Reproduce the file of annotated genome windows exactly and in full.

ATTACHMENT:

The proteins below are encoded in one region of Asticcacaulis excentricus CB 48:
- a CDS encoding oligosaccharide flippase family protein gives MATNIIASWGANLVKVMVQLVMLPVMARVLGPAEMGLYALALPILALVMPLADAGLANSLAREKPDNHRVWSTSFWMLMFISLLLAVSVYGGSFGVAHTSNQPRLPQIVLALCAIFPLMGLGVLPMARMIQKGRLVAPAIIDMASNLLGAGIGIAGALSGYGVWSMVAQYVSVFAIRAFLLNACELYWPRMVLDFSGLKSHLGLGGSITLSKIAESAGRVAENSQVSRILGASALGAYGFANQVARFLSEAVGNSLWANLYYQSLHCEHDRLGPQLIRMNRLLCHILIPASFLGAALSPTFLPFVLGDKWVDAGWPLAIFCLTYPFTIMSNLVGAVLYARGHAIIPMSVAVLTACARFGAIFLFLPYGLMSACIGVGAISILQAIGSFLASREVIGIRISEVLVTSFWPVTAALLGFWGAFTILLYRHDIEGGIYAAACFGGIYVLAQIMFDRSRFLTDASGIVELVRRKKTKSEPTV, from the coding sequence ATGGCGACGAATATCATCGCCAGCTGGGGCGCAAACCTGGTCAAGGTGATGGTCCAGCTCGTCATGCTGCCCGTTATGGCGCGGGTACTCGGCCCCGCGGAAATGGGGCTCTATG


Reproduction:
The proteins below are encoded in one region of Asticcacaulis excentricus CB 48:
- a CDS encoding oligosaccharide flippase family protein gives MATNIIASWGANLVKVMVQLVMLPVMARVLGPAEMGLYALALPILALVMPLADAGLANSLAREKPDNHRVWSTSFWMLMFISLLLAVSVYGGSFGVAHTSNQPRLPQIVLALCAIFPLMGLGVLPMARMIQKGRLVAPAIIDMASNLLGAGIGIAGALSGYGVWSMVAQYVSVFAIRAFLLNACELYWPRMVLDFSGLKSHLGLGGSITLSKIAESAGRVAENSQVSRILGASALGAYGFANQVARFLSEAVGNSLWANLYYQSLHCEHDRLGPQLIRMNRLLCHILIPASFLGAALSPTFLPFVLGDKWVDAGWPLAIFCLTYPFTIMSNLVGAVLYARGHAIIPMSVAVLTACARFGAIFLFLPYGLMSACIGVGAISILQAIGSFLASREVIGIRISEVLVTSFWPVTAALLGFWGAFTILLYRHDIEGGIYAAACFGGIYVLAQIMFDRSRFLTDASGIVELVRRKKTKSEPTV, from the coding sequence ATGGCGACGAATATCATCGCCAGCTGGGGCGCAAACCTGGTCAAGGTGATGGTCCAGCTCGTCATGCTGCCCGTTATGGCGCGGGTACTCGGCCCCGCGGAAATGGGGCTCTATG